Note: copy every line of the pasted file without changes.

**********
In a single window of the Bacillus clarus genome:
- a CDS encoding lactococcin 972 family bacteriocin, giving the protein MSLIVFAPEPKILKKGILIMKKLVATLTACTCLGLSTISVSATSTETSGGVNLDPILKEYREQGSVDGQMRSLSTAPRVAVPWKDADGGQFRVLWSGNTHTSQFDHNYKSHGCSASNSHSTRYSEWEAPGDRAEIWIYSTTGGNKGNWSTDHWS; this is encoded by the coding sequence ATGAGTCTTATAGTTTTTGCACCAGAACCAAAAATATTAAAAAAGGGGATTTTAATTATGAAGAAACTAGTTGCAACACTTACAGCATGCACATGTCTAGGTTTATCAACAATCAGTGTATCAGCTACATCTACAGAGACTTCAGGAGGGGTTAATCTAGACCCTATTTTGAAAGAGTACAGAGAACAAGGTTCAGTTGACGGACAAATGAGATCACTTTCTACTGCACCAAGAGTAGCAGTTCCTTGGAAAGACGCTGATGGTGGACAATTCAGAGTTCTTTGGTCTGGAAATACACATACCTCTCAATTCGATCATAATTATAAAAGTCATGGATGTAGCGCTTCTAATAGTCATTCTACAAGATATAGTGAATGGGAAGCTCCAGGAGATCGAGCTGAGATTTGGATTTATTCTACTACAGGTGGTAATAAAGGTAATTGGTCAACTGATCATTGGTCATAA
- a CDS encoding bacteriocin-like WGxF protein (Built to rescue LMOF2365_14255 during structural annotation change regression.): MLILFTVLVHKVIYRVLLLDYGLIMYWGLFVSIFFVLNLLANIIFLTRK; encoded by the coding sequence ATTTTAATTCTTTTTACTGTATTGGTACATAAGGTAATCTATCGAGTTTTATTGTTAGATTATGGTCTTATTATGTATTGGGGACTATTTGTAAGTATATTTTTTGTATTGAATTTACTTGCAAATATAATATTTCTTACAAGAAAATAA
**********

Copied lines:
In a single window of the Bacillus clarus genome:
- a CDS encoding lactococcin 972 family bacteriocin, giving the protein MSLIVFAPEPKILKKGILIMKKLVATLTACTCLGLSTISVSATSTETSGGVNLDPILKEYREQGSVDGQMRSLSTAPRVAVPWKDADGGQFRVLWSGNTHTSQFDHNYKSHGCSASNSHSTRYSEWEAPGDRAEIWIYSTTGGNKGNWSTDHWS; this is encoded by the coding sequence ATGAGTCTTATAGTTTTTGCACCAGAACCAAAAATATTAAAAAAGGGGATTTTAATTATGAAGAAACTAGTTGCAACACTTACAGCATGCACATGTCTAGGTTTATCAACAATCAGTGTATCAGCTACATCTACAGAGACTTCAGGAGGGGTTAATCTAGACCCTATTTTGAAAGAGTACAGAGAACAAGGTTCAGTTGACGGACAAATGAGATCACTTTCTACTGCACCAAGAGTAGCAGTTCCTTGGAAAGACGCTGATGGTGGACAATTCAGAGTTCTTTGGTCTGGAAATACACATACCTCTCAATTCGATCATAATTATAAAAGTCATGGATGTAGCGCTTCTAATAGTCATTCTACAAGATATAGTGAATGGGAAGCTCCAGGAGATCGAGCTGAGATTTGGATTTATTCTACTACAGGTGGTAATAAAGGTAATTGGTCAACTGATCATTGGTCATAA
- a CDS encoding bacteriocin-like WGxF protein (Built to rescue LMOF2365_14255 during structural annotation change regression.): MLILFTVLVHKVIYRVLLLDYGLIMYWGLFVSIFFVLNLLANIIFLTRK; encoded by the coding sequence ATTTTAATTCTTTTTACTGTATTGGTACATAAGGTAATCTATCGAGTTTTATTGTTAGATTATGGTCTTATTATGTATTGGGGACTATTTGTAAGTATATTTTTTGTATTGAATTTACTTGCAAATATAATATTTCTTACAAGAAAATAA